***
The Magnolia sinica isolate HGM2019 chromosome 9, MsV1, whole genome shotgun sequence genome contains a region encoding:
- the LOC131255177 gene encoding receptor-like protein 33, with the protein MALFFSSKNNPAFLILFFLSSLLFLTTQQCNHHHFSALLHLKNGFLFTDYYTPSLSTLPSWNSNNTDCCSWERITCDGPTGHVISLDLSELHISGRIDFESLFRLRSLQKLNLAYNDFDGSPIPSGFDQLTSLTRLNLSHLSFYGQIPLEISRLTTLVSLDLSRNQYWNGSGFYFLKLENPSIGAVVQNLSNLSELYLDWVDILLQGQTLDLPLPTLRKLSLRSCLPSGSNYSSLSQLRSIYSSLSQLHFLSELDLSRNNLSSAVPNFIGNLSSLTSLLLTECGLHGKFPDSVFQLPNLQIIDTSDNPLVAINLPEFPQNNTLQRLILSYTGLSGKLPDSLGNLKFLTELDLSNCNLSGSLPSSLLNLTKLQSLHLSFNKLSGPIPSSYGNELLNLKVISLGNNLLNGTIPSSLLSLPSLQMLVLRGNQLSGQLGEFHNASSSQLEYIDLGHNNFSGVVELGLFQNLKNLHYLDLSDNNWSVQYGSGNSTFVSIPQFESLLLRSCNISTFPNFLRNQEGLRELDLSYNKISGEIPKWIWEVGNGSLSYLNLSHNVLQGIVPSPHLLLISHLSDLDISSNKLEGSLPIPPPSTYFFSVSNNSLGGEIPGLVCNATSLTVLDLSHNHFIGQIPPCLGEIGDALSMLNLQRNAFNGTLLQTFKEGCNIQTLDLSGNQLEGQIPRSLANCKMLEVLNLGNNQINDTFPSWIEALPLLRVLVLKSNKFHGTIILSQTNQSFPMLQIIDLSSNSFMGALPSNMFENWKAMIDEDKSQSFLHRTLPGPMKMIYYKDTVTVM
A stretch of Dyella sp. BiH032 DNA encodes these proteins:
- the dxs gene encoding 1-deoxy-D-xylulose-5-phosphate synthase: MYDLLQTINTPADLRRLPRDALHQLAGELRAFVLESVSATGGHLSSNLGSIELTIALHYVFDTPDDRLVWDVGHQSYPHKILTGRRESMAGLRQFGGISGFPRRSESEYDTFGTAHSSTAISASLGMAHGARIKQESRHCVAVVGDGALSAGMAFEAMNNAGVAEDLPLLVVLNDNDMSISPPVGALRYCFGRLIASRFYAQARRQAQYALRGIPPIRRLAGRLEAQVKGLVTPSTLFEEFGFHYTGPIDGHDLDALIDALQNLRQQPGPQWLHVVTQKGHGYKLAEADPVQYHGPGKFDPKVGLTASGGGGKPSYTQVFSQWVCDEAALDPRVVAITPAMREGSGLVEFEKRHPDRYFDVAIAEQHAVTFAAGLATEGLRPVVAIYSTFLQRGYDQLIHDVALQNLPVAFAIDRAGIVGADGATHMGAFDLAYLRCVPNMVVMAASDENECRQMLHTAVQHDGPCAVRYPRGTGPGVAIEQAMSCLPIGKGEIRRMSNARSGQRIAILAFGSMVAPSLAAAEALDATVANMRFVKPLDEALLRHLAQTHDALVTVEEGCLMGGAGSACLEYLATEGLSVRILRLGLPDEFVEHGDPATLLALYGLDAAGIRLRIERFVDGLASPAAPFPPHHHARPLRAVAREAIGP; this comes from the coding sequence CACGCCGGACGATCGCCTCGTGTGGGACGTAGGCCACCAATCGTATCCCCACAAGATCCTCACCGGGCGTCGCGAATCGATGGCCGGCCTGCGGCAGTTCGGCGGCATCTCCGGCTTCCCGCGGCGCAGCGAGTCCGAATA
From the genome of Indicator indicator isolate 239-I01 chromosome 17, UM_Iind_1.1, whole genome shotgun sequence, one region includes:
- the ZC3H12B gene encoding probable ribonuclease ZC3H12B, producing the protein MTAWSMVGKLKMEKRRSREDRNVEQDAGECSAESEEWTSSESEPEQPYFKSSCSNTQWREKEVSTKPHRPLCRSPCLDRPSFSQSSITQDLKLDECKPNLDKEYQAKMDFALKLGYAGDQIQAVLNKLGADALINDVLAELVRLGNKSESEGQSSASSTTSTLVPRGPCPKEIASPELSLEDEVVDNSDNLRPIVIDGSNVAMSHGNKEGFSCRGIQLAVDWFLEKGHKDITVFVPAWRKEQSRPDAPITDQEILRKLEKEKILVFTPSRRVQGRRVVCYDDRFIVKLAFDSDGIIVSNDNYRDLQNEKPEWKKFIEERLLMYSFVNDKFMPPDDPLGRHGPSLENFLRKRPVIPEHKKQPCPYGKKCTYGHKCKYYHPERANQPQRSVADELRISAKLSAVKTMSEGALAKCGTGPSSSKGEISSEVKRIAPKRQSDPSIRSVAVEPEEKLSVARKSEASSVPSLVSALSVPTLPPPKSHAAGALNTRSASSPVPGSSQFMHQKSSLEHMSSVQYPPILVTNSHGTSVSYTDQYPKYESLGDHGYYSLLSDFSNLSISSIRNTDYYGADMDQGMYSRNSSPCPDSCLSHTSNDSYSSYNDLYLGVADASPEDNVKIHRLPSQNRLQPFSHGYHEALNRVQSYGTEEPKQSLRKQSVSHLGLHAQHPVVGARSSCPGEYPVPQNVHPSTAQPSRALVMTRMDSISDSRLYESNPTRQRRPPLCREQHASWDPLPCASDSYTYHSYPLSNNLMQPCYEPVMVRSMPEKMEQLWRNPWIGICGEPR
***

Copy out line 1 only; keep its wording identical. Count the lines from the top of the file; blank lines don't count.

The Magnolia sinica isolate HGM2019 chromosome 9, MsV1, whole genome shotgun sequence genome contains a region encoding: